Even less aggressive viruses that do not cause serious illness can trigger an effective immune response. That proves it study researcher from New Haven Yale Hospital. At the same time, most patients in the study who had a cold caused by rhinovirus did not receive influenza A. The same was confirmed in the lung tissue model.
Listen to the entire Martina Mašková laboratory on the rivalry of influenza with colds, the rhythmicity of the brain and the effect of altruism on our health
The researchers manufactured the model tissue from stem cells from the lung epithelium. This is usually the first barrier to viruses. “What works in the connection between colds and flu A may not apply to the connection with coronavirus,” says immunologist Jan Cerny.
Interferons that have been able to beat the flu in current research are proteins that occur in the body at the beginning of a viral infection. To date, we know about twenty of them in humans, and medicine already works with some of them.
“The immune system works like a sleeping dog. The first virus will wake him up, so when the second one comes, ‘the dog is ready,'” explains the situation in our body by molecular and cell biologist Petr Svoboda, a researcher assigned to research that among other things, can help shorten the treatment of flu or cold.
“Some viruses choose a hit-and-run strategy,” Svoboda points out. The virus then continues rapidly and with varying degrees of severity for the host. In an experiment by American researchers, he was fascinated by the fact that the flu did not stop him while the cold prevented the flu.
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Initially, researchers believed that human immunity acted as an oppressive force in a police state, which still controlled everything and immediately destroyed anyone who found them dangerous, an infected cell in our body or a foreign particle. According to immunologist Jan Černý, however, it is gradually becoming clear that the body’s defenses are more similar to the work of firefighters.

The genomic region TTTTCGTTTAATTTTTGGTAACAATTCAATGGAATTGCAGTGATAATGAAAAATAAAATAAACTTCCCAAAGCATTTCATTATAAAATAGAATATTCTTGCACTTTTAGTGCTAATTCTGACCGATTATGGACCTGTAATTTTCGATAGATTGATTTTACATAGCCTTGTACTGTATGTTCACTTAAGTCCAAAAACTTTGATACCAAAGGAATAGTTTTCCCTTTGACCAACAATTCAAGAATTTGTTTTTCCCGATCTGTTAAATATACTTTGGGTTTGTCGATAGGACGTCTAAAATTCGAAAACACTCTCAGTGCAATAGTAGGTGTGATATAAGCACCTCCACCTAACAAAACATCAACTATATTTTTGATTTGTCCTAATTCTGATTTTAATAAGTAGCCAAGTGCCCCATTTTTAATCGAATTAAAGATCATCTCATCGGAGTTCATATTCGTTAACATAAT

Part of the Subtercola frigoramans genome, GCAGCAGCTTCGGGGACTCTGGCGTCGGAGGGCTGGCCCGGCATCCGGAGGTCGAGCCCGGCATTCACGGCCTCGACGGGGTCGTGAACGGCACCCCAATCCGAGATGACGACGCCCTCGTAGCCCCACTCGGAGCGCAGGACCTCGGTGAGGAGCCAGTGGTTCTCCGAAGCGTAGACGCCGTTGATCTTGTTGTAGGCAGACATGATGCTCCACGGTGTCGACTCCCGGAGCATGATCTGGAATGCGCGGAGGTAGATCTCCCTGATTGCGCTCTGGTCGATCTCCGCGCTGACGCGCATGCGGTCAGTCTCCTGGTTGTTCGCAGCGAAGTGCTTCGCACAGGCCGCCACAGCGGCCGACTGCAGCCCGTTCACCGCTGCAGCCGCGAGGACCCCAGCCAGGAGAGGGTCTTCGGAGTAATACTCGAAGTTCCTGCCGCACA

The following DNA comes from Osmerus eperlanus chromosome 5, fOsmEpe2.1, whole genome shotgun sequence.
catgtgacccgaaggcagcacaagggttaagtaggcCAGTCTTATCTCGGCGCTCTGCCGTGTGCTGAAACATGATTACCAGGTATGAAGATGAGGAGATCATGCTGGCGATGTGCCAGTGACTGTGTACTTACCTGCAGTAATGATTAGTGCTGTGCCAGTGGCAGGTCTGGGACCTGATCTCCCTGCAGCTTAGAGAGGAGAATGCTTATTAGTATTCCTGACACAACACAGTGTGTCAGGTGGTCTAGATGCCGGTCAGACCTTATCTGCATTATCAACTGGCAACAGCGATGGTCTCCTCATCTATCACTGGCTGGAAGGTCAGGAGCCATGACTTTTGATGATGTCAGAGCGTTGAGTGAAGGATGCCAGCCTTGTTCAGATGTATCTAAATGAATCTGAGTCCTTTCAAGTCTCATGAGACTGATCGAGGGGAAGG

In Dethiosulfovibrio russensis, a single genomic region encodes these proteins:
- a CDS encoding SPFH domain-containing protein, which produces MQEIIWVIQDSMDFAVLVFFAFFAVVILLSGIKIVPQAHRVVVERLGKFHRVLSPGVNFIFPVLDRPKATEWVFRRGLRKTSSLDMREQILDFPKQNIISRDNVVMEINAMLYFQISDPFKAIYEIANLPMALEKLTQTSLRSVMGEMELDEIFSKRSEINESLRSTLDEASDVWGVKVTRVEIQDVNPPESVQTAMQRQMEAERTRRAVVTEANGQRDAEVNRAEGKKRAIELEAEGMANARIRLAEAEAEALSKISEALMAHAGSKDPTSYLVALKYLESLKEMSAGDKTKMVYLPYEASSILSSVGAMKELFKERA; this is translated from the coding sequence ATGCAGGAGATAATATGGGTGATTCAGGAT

The defensive components of our body can wait a very long time for an intervention, but the action is worth it. They must react extremely quickly, like firefighters, when they receive a danger signal. “If they turned off the National Theater, they would remember such an experience, they would leave immediately and quickly eliminate the next danger,” explains Černý.
The authors of the team at Yale University based the research on a three-year collection of data on more than 13,000 patients with symptoms of respiratory diseases. Researchers classify mild diseases caused by various viruses into the category of colds. What unites them is that they use the airways as a port of infection.
“Coronavirus is the cause of about 15 to 20 percent of all mild viral airways in the Czech population. Let’s hope covid-19 becomes the fifth,” the immunologist hopes. However, he points out that the causative agent of covid-19 is currently one of the largest RNA viruses, and that part of the genetic apparatus is used to produce substances that suppress our immunity.
Viruses have had (and still have) a chance to produce and modify such “sleeping pills” during their prolonged coexistence with humans or animals. “They have lived with us for so long that they have learned to play different games,” Jan Černý describes the situation. In addition to antiviral drugs, the world needs effective vaccines precisely because of the longer immune response.
While research from Yale University shows how short-term immune memory works, long-term defense against viruses is based on the development of antibodies in our bodies. “Trained T lymphocytes kill only the right enemy,” says immunologist Černý.
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Unlike bacteria or yeast, viruses do not live. We must choose different strategies in the fight against them. “A virus is a program that uses our bodies to multiply, to create and spread new fox information,” says the researcher.
When the so-called noodles run out of the nose, it is a common defense mechanism against viruses that attack the peripheral epithelium of the airways. The nasal mucus from which we test is one of the barriers that the virus must overcome in order to develop in the infection.
“It’s like a virus trap that inactivates them. Viruses can be there, but they do not have to come any further,” says Petr Svoboda. Therefore, according to him, it is difficult to say who (and who is not) a carrier of a viral infection.
Listen to the entire Martina Mašková laboratory about the rivalry of influenza with colds, the differences in the rhythmicity of the brain and the effect of altruism on our health. Immunologist Jan Černý, molecular and cell biologist Petr Svoboda and actor and director Ondřej Kepka discuss.
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